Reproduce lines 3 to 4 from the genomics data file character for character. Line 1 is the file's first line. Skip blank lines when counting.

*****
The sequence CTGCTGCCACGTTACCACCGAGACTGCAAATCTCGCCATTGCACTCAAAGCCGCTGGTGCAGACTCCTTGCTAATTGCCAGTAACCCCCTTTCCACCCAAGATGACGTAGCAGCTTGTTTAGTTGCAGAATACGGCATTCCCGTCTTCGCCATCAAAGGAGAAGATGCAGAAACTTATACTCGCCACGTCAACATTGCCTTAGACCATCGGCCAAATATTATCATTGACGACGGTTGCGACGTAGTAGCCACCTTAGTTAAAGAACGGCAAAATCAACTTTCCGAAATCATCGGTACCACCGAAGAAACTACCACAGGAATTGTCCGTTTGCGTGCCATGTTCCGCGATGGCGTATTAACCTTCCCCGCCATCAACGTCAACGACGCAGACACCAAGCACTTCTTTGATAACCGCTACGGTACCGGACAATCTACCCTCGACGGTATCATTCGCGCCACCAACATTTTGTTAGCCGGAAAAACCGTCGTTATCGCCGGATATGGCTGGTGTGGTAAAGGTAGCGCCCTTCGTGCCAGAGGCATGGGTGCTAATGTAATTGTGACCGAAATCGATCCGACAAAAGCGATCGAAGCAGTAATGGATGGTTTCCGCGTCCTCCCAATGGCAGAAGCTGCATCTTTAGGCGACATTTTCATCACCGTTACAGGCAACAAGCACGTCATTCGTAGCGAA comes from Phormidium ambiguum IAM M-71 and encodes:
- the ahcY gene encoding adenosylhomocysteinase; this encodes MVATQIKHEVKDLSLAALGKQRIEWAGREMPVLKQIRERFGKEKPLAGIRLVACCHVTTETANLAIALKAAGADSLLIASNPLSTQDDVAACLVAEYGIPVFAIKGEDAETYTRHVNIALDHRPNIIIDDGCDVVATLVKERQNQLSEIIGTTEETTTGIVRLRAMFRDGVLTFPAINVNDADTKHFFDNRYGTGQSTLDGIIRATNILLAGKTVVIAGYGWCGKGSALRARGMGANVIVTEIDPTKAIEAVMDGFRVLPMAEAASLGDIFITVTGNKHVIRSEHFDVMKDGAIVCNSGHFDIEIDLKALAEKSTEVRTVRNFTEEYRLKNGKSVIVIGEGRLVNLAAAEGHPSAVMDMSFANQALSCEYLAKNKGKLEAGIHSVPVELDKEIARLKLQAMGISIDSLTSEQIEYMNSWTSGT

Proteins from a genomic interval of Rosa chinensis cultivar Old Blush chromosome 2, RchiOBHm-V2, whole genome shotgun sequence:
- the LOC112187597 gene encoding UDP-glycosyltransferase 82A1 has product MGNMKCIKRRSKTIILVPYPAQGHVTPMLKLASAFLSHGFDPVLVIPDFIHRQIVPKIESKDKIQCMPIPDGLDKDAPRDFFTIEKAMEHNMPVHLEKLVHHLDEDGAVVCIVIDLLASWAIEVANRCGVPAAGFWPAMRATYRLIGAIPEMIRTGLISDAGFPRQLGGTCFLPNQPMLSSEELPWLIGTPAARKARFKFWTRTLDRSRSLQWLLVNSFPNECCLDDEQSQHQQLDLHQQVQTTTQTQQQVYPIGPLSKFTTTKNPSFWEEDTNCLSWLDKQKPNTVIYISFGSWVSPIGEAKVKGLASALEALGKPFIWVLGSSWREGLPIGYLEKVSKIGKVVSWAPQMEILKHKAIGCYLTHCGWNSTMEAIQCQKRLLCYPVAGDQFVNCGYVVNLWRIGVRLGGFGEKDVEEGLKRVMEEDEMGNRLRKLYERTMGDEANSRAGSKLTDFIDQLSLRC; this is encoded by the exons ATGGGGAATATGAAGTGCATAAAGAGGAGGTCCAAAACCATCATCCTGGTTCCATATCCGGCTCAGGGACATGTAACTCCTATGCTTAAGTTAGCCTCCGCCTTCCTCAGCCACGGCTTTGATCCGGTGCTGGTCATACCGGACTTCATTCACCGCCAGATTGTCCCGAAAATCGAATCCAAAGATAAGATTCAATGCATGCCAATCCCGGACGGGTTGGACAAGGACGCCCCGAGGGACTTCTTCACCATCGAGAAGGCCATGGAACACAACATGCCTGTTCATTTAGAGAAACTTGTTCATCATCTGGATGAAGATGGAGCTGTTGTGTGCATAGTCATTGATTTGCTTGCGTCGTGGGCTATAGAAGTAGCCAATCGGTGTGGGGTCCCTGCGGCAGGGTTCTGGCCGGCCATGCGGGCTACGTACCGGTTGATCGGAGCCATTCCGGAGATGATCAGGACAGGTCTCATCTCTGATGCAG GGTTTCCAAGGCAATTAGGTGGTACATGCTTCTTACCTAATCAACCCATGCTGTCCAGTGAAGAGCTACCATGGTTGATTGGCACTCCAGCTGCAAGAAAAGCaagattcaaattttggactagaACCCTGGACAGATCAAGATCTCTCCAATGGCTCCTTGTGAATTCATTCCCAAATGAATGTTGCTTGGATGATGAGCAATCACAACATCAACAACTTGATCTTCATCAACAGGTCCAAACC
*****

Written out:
Proteins from a genomic interval of Rosa chinensis cultivar Old Blush chromosome 2, RchiOBHm-V2, whole genome shotgun sequence:
- the LOC112187597 gene encoding UDP-glycosyltransferase 82A1 has product MGNMKCIKRRSKTIILVPYPAQGHVTPMLKLASAFLSHGFDPVLVIPDFIHRQIVPKIESKDKIQCMPIPDGLDKDAPRDFFTIEKAMEHNMPVHLEKLVHHLDEDGAVVCIVIDLLASWAIEVANRCGVPAAGFWPAMRATYRLIGAIPEMIRTGLISDAGFPRQLGGTCFLPNQPMLSSEELPWLIGTPAARKARFKFWTRTLDRSRSLQWLLVNSFPNECCLDDEQSQHQQLDLHQQVQTTTQTQQQVYPIGPLSKFTTTKNPSFWEEDTNCLSWLDKQKPNTVIYISFGSWVSPIGEAKVKGLASALEALGKPFIWVLGSSWREGLPIGYLEKVSKIGKVVSWAPQMEILKHKAIGCYLTHCGWNSTMEAIQCQKRLLCYPVAGDQFVNCGYVVNLWRIGVRLGGFGEKDVEEGLKRVMEEDEMGNRLRKLYERTMGDEANSRAGSKLTDFIDQLSLRC; this is encoded by the exons ATGGGGAATATGAAGTGCATAAAGAGGAGGTCCAAAACCATCATCCTGGTTCCATATCCGGCTCAGGGACATGTAACTCCTATGCTTAAGTTAGCCTCCGCCTTCCTCAGCCACGGCTTTGATCCGGTGCTGGTCATACCGGACTTCATTCACCGCCAGATTGTCCCGAAAATCGAATCCAAAGATAAGATTCAATGCATGCCAATCCCGGACGGGTTGGACAAGGACGCCCCGAGGGACTTCTTCACCATCGAGAAGGCCATGGAACACAACATGCCTGTTCATTTAGAGAAACTTGTTCATCATCTGGATGAAGATGGAGCTGTTGTGTGCATAGTCATTGATTTGCTTGCGTCGTGGGCTATAGAAGTAGCCAATCGGTGTGGGGTCCCTGCGGCAGGGTTCTGGCCGGCCATGCGGGCTACGTACCGGTTGATCGGAGCCATTCCGGAGATGATCAGGACAGGTCTCATCTCTGATGCAG GGTTTCCAAGGCAATTAGGTGGTACATGCTTCTTACCTAATCAACCCATGCTGTCCAGTGAAGAGCTACCATGGTTGATTGGCACTCCAGCTGCAAGAAAAGCaagattcaaattttggactagaACCCTGGACAGATCAAGATCTCTCCAATGGCTCCTTGTGAATTCATTCCCAAATGAATGTTGCTTGGATGATGAGCAATCACAACATCAACAACTTGATCTTCATCAACAGGTCCAAACC